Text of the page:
In order to provide growers, retailers and consumers options, other than banned invasive plants we spearheaded the effort along with Cornell’s invasive species group to compile a list of alternative plants.
This applied research project assesses the incidence and potential management of this emergent pest in on-farm demonstration plots using established trapping and monitoring techniques and tactics, with the collaboration and cooperation of CCE area Extension educators and private consultants, integrating their efforts with research protocols overseen by the co-PIs.
There is growing public concern in the Northeastern U.S. over pesticide use on school and community playing fields. However, there are limited options available for alternative pest management practices for school grounds. Our project will assess the impact of repetitive overseeeding as an alternative pest management practice on school sports fields.
For over a decade, Cornell scientists have been documenting the critical contributions of roadside ditches to flooding, water pollution, and droughts. A parallel extension effort to highway staff and local governments gained regional recognition when we held a ditch conference for the entire Chesapeake Bay watershed in 2014. Recommendations from this conference were officially adopted in 2016, providing a new suite of tools for communities throughout the Bay watershed to meet their TMDL pollution requirements, as well as to help buffer climate extremes.
Determining the impact of pesticides on the environment, workers and consumers can be a complex matter, but NY State’s IPM program has been making it easier for growers to decide which pesticide to use for over twenty years. The Environmental Impact Quotient (EIQ) is the formula that simplifies the process. Devised and maintained by the NYS IPM program it is used by growers and crop advisors from NY, the US and abroad. EIQ users enter their crop specifics into the on-line calculator to compare the impact of different pesticides.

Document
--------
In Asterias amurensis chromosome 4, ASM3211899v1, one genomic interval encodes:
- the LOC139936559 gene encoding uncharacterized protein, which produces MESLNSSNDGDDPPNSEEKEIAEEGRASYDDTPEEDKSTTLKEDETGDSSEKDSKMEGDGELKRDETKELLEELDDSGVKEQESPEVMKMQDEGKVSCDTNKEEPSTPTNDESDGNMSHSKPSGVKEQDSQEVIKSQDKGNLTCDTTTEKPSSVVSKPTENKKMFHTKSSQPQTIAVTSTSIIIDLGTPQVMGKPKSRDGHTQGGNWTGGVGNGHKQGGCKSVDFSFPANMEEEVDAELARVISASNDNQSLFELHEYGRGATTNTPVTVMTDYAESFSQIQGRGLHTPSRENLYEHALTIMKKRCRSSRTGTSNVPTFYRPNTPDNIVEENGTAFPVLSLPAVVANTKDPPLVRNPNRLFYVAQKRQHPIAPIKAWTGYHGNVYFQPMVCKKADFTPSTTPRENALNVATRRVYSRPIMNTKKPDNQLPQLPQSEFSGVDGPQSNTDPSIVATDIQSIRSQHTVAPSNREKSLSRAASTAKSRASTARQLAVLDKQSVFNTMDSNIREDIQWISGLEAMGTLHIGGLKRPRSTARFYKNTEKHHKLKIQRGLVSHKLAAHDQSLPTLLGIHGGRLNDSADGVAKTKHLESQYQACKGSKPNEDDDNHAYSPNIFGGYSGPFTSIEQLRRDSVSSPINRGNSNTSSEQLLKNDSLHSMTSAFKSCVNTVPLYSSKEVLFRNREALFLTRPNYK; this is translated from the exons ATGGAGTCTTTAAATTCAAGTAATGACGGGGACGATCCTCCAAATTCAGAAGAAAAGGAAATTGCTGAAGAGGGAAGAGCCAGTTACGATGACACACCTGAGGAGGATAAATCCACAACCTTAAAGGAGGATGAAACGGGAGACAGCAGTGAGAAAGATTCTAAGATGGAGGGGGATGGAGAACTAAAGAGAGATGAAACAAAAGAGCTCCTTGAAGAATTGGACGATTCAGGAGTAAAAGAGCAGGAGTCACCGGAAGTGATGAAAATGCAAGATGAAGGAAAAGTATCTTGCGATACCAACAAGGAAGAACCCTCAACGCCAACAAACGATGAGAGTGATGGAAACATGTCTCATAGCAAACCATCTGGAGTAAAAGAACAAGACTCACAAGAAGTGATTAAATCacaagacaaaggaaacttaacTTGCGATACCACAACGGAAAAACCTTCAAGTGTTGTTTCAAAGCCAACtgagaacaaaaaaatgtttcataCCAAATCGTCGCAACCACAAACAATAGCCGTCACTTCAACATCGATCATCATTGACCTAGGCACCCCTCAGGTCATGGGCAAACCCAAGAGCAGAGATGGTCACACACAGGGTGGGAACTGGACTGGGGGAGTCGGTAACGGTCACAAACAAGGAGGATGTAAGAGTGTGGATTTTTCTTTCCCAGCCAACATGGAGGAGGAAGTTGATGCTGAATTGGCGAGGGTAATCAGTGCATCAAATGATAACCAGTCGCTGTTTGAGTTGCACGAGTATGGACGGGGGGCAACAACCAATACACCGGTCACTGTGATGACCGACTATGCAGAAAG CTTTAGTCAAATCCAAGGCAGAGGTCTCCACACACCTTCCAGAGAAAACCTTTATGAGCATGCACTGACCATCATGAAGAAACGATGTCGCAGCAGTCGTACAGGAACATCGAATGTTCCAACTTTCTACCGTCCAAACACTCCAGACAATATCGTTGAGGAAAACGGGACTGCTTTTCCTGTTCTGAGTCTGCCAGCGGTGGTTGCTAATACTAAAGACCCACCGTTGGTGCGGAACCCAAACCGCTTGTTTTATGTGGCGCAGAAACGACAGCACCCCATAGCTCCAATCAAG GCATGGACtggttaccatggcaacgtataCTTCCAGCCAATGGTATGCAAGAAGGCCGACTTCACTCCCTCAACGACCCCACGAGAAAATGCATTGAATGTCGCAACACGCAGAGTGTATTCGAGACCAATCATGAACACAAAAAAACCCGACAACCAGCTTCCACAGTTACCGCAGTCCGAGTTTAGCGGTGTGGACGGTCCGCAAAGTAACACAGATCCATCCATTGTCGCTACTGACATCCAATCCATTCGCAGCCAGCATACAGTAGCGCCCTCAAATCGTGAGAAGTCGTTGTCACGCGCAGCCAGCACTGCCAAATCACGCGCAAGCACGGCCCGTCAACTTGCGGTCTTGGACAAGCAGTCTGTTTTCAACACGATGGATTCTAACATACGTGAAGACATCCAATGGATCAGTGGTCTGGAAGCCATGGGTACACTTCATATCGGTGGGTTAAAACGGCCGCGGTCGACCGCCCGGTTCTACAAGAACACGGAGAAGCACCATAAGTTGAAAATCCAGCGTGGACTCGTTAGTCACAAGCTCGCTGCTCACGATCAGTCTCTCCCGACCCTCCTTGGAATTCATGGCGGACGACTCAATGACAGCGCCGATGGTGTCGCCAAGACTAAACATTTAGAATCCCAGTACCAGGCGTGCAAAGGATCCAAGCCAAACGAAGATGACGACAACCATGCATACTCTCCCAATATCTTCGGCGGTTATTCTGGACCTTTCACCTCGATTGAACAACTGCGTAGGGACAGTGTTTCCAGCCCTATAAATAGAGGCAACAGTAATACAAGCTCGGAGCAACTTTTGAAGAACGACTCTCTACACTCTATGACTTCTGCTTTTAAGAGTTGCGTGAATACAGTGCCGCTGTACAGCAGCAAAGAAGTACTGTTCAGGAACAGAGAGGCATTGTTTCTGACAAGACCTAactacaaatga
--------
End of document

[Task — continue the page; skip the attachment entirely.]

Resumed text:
In this study, we propose to uncover the soil biota responsible for conferring drought tolerance in tall fescue (Lolium arundinacea L.). The objective of the study focuses on measuring plant-based traits, with a detailed molecular and morphological analysis of soil biological characteristics to determine if specific groups of soil microbiota and invertebrates are correlated with the gradient of drought tolerance. Our long term goal will be to tease apart the biotic mechanisms responsible for greater drought tolerance in drought tolerant turfgrass cultivars.
Eutrophication associated with excess nutrient pollution in shallow marine ecosystems is poorly understood relative to deeper systems. This project investigates various feedbacks that may occur during eutrophication that either aggravate or partially mitigate the effects of nutrient pollution in a shallow estuary. A large reduction in nitrogen loading from the watershed allows a unique opportunity to also study the start of ecosystem recovery.
Producers of conifers in New York, which are used in the Christmas tree and nursery industries, face numerous pest management challenges. From our work with growers over the past several years we have identified and developed expertise on the key insect, disease and weed pests. Through a series of hands-on presentations and on-farm tours this project reached growers and extension educators with integrated pest management techniques for those important pests. Training programs were held throughout NY over the last two years and were well received by growers.
"Baggs Squared" was a 9-month neighborhood placemaking visioning process facilitated by Rust to Green NY and Rust to Green Utica and involving the Bagg's Square Association and an array of cross-sector collaborators representing such groups as the City of Utica and the NY State DOT.
New recommendation tool that clearly display soil nutritional status and needs was created for Lake Erie region grape growers that highlights actions needed to increase soil and vine health.